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Public Statements

Baseline Reform Act of 2013

Floor Speech

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Date:
Location: Washington, DC

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Mr. RYAN of Wisconsin. Madam Speaker, I thank the gentleman for yielding, and I want to thank Mr. Woodall for all of his hard work on this issue, as well as Mr. Gohmert, who was here a moment ago, for raising this issue, for keeping focus and attention on it, and for bringing this much-needed reform through the House Budget Committee and to the House floor.

This bill basically fixes a real quirk in our budget process. Under the current law, the Congressional Budget Office assumes every discretionary spending account gets an increase every year to keep up with inflation.

What does that mean? This means that this increase is built into the baseline, and the baseline is our starting point of spending. It is our starting point of budgeting. So every year, Congress moves the line forward. It assumes that there is always going to be an increase in every one of these programs, regardless of the facts on the ground. There is no consideration to whether a program is working or not or even whether it is still necessary.

Under this bill, the baseline would just show the previous year's funding level. That is basically what we are saying. If we are spending X amount of dollars today, when we write next year's budget, we will start with X, and then we will make a decision here in Congress: Should it be more or less or the same?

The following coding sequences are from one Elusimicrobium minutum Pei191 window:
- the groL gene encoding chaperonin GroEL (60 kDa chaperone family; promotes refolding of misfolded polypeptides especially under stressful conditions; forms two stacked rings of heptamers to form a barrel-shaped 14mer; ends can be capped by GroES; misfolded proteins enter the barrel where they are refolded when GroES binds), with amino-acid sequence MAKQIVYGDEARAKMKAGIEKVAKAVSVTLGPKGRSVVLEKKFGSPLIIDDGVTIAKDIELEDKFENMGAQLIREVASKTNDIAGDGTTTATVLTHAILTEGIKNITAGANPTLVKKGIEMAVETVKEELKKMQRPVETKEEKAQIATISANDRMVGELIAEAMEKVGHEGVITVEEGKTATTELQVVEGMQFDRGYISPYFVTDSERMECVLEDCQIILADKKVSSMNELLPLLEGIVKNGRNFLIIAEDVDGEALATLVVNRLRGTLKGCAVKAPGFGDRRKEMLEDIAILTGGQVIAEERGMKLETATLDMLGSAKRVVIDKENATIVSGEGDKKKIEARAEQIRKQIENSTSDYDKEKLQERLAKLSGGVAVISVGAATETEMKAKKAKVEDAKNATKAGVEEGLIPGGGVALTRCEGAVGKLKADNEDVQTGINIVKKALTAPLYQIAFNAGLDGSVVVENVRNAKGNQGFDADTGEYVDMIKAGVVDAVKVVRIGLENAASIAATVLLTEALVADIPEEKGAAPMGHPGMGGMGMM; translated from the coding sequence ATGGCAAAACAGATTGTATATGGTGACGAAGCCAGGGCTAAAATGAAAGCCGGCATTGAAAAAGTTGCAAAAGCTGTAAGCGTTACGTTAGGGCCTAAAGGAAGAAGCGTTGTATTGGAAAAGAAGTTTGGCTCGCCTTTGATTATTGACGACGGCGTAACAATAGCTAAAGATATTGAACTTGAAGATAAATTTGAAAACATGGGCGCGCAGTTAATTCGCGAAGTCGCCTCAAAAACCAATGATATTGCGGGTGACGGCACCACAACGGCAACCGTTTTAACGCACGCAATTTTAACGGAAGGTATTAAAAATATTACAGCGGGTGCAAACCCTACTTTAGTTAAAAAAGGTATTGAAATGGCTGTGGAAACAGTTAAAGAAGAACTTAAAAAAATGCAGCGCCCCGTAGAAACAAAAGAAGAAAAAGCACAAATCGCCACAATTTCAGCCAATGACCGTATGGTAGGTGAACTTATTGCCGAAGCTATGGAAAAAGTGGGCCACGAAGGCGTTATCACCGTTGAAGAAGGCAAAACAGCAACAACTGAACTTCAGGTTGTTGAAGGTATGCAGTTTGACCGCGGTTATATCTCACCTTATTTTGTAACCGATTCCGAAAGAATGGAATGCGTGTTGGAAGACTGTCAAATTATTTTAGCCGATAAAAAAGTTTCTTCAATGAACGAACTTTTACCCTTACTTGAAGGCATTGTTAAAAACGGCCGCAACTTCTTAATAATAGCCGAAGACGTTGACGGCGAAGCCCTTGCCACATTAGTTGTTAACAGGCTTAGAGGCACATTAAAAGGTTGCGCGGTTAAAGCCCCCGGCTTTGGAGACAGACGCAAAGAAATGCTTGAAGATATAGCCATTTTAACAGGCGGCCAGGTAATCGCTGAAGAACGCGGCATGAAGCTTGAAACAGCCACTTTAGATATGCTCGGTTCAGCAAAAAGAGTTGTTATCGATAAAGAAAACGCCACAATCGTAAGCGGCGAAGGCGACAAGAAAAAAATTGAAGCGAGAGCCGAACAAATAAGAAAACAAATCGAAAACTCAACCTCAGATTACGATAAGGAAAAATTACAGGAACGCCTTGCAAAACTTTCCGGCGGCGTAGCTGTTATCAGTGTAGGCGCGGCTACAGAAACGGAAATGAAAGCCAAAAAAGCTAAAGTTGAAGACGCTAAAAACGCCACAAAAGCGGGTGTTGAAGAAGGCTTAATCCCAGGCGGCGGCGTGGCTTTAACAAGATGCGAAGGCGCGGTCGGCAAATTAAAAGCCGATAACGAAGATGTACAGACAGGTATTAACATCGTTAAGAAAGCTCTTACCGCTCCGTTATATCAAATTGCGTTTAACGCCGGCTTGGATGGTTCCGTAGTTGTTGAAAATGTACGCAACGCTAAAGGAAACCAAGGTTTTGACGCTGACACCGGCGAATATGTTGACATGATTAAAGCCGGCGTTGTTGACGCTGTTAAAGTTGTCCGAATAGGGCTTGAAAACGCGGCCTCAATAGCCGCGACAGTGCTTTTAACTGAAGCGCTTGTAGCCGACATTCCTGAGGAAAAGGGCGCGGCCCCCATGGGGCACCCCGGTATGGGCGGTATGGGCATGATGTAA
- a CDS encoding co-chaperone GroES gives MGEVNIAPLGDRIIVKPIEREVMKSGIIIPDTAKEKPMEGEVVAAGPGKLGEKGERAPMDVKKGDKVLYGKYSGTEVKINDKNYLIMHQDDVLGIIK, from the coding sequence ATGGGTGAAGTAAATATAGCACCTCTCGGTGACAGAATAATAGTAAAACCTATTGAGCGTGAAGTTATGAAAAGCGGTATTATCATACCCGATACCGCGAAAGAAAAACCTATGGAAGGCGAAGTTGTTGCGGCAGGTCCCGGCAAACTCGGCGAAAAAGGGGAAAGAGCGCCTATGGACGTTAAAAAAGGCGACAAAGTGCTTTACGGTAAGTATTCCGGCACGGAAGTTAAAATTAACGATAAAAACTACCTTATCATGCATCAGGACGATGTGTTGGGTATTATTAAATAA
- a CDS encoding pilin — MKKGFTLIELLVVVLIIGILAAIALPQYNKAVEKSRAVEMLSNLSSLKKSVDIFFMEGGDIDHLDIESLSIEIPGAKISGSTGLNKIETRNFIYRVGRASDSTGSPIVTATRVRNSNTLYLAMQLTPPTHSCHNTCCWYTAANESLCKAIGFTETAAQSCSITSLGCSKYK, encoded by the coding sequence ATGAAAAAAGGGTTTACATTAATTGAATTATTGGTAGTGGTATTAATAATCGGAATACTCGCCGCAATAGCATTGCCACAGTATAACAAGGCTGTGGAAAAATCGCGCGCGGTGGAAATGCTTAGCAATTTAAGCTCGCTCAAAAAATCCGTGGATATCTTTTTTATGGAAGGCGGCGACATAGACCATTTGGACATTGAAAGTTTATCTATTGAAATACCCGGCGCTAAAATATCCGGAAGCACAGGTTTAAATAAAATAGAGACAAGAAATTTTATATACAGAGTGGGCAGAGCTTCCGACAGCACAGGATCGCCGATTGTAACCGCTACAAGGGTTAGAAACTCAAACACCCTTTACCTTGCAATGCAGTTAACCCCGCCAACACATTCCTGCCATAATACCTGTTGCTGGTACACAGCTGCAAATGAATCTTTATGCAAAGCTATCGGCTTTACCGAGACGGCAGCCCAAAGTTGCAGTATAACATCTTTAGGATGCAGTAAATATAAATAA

That is not how it works today. We spend X today, then there is an automatic increase, and then we decide how to budget after that automatic increase.

We should write the Federal budget just like families write their own budgets. They don't get an automatic increase. They don't get to decide like that.

We have got record deficits. We have got an unprecedented debt. Our job here in Congress is to make decisions. It is to set priorities. It is to look at the hardworking taxpayers that are working so hard to pay their taxes, to raise their families, and tell them we are going to watch their money more closely than just assuming automatically each and every year we can just take more from them and then decide how to spend more on top of that. It is no way to run a budget. It is no way to run a government budget or a family budget or a business budget.

So that is all we are saying. This, I think, is an inflated baseline which is a smoke-and-mirror move. What we are saying is take away the smoke and the mirrors, start from scratch, and then make informed decisions from there. That is why I want to thank the gentleman from Georgia for all of his hard work on this. That is why I encourage all Members on both sides of the aisle to support this much-needed reform.

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